A second man has come forward claiming that Bishop Hubbard paid him for sex back in the 1970s. It seems like a long time ago, but the guy said he first recognized Hubbard as a john about a decade ago.Hubbard’s been bishop in Albany for a long time. The accuser said he came forward in anger after Hubbard said this week that he had never had sex with anyone in refuting the claim he’d had sex with a young man who later committed suicide because of it.
Hubbard denies even knowing the suicidal man, Thomas Zalay. If he’s lying that should be easy enough to prove and the lawyer accusing him should provide the proof as soon as possible.
As for the new accuser, Anthony Bonneau, he says he’s a born-again Christian and father and that Hubbard was a regular customer. I don’t see much motive in him coming forward with this because he’s putting his reputation, his family, and his business on the line. I don’t think he could sue because it was consensual and not a priest-parishioner situation. The only possibilityads/fenwaypark.jpg" style="margin-right:15px;margin-bottom:10px;" align="left" border="0" alt="Fenway Park" name="Fenway Park" width="200" height="131" /> Yes, I know we just got four inches of snow and a coating of freezing rain yesterday. And the vernal equinox is weeks away. It doesn’t seem much like spring in most measures, except one. Baseball spring training is coming soon.
Now, I’m a big football fan, bigger than baseball, but baseball is a very close second. I love those summer nights sitting outside with the radio on, listening to the game, having a beer and a cigar, and talking with friends. The excitement of the pennant race and the slow movement of a Sunday afternoon game. Baseball has a much different rhythm than football, and it’s a world all its own.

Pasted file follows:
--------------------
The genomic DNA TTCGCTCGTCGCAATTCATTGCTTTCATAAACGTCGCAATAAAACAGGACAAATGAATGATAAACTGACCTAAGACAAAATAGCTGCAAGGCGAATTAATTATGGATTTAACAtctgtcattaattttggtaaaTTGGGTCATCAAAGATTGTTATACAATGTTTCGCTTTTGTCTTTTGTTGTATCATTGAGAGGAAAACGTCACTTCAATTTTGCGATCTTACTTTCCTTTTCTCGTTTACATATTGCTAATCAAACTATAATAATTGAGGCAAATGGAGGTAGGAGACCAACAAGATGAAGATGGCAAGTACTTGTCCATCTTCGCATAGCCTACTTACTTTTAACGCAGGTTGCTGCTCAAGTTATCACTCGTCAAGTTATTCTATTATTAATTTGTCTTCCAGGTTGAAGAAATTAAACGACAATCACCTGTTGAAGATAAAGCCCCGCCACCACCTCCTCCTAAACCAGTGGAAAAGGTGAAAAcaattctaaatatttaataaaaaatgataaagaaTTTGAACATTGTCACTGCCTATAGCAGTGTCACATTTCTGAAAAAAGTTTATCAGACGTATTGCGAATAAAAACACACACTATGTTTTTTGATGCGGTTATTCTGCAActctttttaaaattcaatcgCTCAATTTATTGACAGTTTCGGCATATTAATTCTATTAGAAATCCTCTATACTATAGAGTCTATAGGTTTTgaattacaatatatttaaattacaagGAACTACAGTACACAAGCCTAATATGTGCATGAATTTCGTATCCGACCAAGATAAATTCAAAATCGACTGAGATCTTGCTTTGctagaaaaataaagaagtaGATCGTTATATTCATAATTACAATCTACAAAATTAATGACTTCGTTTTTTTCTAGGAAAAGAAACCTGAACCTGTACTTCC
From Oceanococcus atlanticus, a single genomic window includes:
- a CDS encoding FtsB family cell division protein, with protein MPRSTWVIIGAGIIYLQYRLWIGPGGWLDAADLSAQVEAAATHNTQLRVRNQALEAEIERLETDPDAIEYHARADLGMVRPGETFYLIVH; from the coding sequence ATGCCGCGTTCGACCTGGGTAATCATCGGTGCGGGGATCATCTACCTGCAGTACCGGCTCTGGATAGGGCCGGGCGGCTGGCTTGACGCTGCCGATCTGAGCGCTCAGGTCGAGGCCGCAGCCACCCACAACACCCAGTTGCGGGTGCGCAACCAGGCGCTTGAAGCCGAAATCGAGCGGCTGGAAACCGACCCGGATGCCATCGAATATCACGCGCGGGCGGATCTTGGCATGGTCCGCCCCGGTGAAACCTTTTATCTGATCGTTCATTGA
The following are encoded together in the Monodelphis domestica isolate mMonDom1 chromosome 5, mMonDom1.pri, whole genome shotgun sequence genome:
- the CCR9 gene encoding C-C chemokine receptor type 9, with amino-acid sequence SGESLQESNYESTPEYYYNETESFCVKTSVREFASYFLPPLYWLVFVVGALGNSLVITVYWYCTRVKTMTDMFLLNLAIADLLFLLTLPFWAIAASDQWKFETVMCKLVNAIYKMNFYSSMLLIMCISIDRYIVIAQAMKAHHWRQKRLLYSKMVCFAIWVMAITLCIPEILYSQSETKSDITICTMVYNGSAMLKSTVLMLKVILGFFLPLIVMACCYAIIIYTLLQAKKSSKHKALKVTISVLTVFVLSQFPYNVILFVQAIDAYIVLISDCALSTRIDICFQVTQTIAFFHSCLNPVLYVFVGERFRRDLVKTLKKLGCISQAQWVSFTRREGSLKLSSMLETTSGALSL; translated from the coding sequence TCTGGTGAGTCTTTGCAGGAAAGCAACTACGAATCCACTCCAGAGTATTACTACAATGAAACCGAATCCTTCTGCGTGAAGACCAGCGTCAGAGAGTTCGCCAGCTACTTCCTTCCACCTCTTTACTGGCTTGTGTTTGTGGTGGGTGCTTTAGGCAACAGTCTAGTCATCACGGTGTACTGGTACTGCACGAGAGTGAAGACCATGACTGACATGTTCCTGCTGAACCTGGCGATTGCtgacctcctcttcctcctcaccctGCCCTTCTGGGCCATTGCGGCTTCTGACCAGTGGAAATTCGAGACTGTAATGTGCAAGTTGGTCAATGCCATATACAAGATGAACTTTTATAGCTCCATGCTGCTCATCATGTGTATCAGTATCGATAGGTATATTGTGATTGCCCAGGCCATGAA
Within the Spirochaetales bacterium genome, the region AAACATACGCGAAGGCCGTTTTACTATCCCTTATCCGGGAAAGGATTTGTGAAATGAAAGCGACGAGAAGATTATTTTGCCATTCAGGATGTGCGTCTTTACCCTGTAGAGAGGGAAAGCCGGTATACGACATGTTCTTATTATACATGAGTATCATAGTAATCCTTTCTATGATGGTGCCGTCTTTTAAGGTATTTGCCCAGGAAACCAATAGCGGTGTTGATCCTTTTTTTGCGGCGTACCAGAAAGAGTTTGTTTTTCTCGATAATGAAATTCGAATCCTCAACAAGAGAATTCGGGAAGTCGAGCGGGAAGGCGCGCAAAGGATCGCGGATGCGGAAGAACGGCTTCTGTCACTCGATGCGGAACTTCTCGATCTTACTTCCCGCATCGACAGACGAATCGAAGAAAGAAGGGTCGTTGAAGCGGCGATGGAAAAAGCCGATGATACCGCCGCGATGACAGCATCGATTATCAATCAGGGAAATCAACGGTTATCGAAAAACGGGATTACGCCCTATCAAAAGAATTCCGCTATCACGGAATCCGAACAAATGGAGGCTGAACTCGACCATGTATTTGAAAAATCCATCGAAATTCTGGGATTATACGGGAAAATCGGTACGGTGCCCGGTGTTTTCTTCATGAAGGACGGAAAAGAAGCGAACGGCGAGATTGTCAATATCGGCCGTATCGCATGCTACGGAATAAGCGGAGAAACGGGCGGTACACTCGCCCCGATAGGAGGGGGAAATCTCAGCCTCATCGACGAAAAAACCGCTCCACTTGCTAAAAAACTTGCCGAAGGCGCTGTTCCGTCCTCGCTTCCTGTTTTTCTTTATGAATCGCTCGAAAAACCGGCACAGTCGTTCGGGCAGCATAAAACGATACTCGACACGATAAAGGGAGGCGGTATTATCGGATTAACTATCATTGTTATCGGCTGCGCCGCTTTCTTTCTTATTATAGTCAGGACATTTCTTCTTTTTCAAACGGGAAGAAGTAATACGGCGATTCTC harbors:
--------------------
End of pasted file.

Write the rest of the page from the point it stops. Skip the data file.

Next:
There’s something else about baseball too, all having to do with its timing. Football starts in the summer and takes us into the teeth of winter. It’s a rugged sport, men against each other and the elements as well. It’s tough and in-your-face. Baseball starts in winter, but heralds the spring. In the depths of cold and wet days, it reminds us that green grass and warm breezes are not far away. There’s a reason the saying is “hope springs eternal.” And there’s a reason that Easter is during spring as well. The coming of spring is a sign of re-birth, renewal, moving from the temporary death of winter to the vibrant life of spring and summer.
So when the equipment truck is loaded up at Fenway Park in a week, and pitchers and catchers report to Fort Myers, Florida, in two weeks, and all the sports reporters begin their winter vacations in the Sunshine State, and we’re glued to the TV as much to see swaying palm trees as Pedro Martinez, visions of hot summer nights and late-inning rallies coming to mind. We dream once again of October games, and Red Sox fans can recall that “Better luck next year” still awaits the fulfilment of that promise.
So my mental shift has begun. I read the Patriots news sites and the football pages of the ESPN web site less and less, while I start to catch up on all the Red Sox news that I might have missed over the winter. I start to pay attention to who’s contracts have been signed and who has yet to sign and who is in shape to begin the season and who is not, which veterans have passed their prime and which rookies look most promising. I’m in a baseball state of mind. Spring can’t come soon enough.